Warning: My thoughts are scattered on this topic, so don’t expect a well-organized post
So, there’s been some posts on facebook and elsewhere and some events in my own life that have me thinking. We often feel as if we are alone in our journey. Alone with our pain, alone with our struggles. Just alone. But then when someone steps in and offers words of advice or support, we either shrug them off or get outright mad at them for not understanding what we’re going through.
I’ve damaged a lot of relationships over the years due to my illness (es). Some I have been able to repair. And then there are others where the only thing left for me to do is come to terms with the fact that there is nothing left I can do, and what is is what is. I can take comfort in knowing I tried to make reparations, but sometimes, the damage I inflicted was too great.
Most of the relationships suffered precisely because I thought I was in my fight alone. It has taken time and a few harsh (but necessary) words from others for me to realize that I am anything but alone, and my struggles (now with episodes of severe depression rather than anorexia) affect those around me just as much as they affect me.
The people around me care for me, and when I push them away, I hurt them. When I am demanding, I hurt them. When I refuse to accept help from them or from my treatment team, I hurt them. I wear them out. I make it difficult for them to remain in my life. Not because they don’t care anymore, but because it is just too hard, too trying, too difficult, too exhausting, and too painful. On them.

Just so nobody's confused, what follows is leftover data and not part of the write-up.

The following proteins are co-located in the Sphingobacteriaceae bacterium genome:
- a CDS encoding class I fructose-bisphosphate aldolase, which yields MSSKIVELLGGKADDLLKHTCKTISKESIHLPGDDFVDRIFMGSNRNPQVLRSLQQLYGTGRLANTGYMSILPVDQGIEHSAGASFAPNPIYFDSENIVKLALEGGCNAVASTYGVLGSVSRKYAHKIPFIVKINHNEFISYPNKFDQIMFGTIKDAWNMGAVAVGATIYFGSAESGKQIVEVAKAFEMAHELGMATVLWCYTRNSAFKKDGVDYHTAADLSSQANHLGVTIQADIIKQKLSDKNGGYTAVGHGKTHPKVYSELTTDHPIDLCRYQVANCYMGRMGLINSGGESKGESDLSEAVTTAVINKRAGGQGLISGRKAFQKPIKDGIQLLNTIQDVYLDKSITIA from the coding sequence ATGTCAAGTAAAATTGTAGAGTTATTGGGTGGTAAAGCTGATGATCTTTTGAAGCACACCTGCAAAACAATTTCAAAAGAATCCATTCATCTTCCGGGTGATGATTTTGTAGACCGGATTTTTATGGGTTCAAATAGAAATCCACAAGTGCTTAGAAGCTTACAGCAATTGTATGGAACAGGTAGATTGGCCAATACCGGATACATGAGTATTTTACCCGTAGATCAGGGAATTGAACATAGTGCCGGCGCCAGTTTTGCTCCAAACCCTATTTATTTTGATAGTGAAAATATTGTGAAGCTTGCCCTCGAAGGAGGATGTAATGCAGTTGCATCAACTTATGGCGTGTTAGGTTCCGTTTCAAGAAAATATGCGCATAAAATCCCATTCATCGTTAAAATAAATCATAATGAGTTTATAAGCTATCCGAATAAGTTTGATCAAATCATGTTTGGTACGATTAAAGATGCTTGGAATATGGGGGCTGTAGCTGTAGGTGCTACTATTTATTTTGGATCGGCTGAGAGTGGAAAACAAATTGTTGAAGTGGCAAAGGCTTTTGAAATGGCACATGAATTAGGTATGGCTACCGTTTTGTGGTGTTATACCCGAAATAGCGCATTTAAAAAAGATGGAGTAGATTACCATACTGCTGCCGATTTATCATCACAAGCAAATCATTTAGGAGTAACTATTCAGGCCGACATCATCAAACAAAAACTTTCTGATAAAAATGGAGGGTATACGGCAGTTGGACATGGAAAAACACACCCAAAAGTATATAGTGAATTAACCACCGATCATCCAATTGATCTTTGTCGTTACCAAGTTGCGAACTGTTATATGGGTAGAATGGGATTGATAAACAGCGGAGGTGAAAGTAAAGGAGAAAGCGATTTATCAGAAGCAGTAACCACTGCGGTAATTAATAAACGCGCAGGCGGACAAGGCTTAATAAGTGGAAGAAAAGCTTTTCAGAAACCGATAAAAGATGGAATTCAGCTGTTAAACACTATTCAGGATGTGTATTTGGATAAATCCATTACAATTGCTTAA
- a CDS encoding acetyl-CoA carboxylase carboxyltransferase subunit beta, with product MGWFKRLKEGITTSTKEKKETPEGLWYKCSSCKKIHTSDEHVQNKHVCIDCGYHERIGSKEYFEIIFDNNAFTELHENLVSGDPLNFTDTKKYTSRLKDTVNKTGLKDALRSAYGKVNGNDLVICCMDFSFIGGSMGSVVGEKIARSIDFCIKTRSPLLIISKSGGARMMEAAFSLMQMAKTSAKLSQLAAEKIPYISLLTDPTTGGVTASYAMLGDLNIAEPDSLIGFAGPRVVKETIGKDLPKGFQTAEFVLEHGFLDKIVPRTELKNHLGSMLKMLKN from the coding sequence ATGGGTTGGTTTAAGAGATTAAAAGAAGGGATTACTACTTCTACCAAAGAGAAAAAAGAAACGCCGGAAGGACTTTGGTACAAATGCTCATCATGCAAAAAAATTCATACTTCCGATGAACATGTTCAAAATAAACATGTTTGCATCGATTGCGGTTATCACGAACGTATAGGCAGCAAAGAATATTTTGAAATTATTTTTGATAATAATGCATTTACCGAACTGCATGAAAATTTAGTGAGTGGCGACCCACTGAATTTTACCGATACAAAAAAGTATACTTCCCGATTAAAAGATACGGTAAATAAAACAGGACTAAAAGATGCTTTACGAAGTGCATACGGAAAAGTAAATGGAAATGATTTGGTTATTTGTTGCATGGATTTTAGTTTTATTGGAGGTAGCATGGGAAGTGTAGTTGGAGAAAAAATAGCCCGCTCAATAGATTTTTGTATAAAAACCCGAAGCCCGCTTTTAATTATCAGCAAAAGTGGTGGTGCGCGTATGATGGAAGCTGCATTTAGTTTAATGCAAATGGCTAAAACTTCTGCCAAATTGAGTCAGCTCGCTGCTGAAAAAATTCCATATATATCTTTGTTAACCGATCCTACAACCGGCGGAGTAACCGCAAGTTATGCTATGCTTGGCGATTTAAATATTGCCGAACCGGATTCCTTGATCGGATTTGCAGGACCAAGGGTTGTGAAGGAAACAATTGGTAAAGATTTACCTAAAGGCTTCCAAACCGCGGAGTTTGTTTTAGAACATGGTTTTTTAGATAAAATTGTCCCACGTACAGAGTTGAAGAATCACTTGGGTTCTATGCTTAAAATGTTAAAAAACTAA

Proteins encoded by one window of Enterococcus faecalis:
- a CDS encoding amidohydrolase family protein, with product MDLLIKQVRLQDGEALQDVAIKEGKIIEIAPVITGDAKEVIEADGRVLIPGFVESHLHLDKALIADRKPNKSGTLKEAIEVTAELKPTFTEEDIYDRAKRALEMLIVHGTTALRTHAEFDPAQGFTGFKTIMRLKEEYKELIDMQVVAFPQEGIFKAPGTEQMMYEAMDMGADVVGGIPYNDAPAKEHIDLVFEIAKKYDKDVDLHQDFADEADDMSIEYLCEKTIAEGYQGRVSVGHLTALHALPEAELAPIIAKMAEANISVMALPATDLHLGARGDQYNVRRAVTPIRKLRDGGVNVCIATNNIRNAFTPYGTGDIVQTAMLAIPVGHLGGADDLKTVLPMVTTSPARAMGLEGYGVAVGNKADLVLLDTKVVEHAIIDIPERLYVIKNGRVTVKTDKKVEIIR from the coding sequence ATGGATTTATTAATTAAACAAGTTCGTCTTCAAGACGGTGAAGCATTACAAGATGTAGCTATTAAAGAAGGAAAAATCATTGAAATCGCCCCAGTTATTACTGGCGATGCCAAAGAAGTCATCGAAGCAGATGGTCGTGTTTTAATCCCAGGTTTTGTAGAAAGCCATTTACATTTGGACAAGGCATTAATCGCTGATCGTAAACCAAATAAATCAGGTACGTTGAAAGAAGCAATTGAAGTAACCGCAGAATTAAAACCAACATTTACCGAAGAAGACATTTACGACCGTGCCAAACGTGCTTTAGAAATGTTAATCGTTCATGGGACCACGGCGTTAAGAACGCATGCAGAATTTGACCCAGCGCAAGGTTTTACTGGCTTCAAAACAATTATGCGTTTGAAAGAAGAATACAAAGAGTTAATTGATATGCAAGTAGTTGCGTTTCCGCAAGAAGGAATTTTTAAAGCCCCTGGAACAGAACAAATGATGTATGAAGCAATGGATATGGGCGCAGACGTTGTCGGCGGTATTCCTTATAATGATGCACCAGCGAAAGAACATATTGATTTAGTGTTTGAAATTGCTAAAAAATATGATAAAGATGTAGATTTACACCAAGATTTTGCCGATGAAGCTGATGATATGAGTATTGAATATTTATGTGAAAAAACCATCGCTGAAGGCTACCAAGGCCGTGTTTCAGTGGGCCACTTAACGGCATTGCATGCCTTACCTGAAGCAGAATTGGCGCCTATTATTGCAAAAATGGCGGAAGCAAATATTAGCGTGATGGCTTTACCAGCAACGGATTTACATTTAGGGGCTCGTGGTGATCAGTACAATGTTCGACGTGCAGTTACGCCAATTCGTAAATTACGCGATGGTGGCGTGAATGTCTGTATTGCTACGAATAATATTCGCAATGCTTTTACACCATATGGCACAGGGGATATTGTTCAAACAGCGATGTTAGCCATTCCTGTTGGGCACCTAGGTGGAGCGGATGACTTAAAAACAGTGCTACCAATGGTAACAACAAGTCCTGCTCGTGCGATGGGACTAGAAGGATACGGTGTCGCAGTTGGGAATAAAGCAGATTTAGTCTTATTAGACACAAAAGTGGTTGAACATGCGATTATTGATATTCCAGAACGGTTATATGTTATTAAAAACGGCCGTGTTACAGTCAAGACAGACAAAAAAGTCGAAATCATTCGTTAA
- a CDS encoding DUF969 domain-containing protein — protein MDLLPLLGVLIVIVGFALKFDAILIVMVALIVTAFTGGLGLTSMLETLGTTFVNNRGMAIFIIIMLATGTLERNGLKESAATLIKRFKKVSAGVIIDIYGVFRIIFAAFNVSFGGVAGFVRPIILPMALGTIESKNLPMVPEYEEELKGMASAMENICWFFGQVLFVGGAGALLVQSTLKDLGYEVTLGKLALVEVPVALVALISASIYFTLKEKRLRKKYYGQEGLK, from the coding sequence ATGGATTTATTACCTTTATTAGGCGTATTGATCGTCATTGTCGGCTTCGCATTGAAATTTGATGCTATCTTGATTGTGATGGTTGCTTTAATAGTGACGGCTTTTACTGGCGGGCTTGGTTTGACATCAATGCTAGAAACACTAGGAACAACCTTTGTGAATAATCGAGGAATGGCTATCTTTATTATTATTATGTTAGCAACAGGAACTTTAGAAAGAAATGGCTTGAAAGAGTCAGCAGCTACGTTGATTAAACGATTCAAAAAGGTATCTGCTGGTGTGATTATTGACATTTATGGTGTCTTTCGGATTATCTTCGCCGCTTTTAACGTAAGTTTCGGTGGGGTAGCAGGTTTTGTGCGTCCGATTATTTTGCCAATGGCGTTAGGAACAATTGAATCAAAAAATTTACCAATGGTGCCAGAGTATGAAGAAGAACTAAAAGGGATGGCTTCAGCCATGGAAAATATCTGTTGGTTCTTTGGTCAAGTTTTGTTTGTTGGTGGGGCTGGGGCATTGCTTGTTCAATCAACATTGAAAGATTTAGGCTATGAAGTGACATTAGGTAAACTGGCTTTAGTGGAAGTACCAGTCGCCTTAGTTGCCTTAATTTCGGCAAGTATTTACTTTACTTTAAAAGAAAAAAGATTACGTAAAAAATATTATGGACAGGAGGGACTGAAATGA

I have learned some things along the way that have helped.
One is to listen to my friends. When they are worried, there is reason. And they have a more objective view than I do.
Second is that I no longer rely on one person and one person only. That puts a great deal of pressure on that person, which is entirely unfair. I have built a network of friends and I remind myself that they all care for me and will help me if they are able.
The third thing is I have learned how to take “no” for an answer. I cannot expect my friends to be my treatment team. That’s my treatment team’s job. And I can’t expect my friends to be there 100% of the time. They have lives and struggles of their own that they need to attend to. And just because they are unable to help at a certain time has no bearing on how much they care for me.
The fourth thing is that the words “Thank You” hold a great deal of power and love. Use them.
The fifth thing comes down to choices. If I have the choice to take action to get better and choose to continue on my path of illness, this stirs up feelings of powerlessness and fear in my friends. It means they have tried to help me, and I’ve refused their outstretched hand, basically slapping them in the face.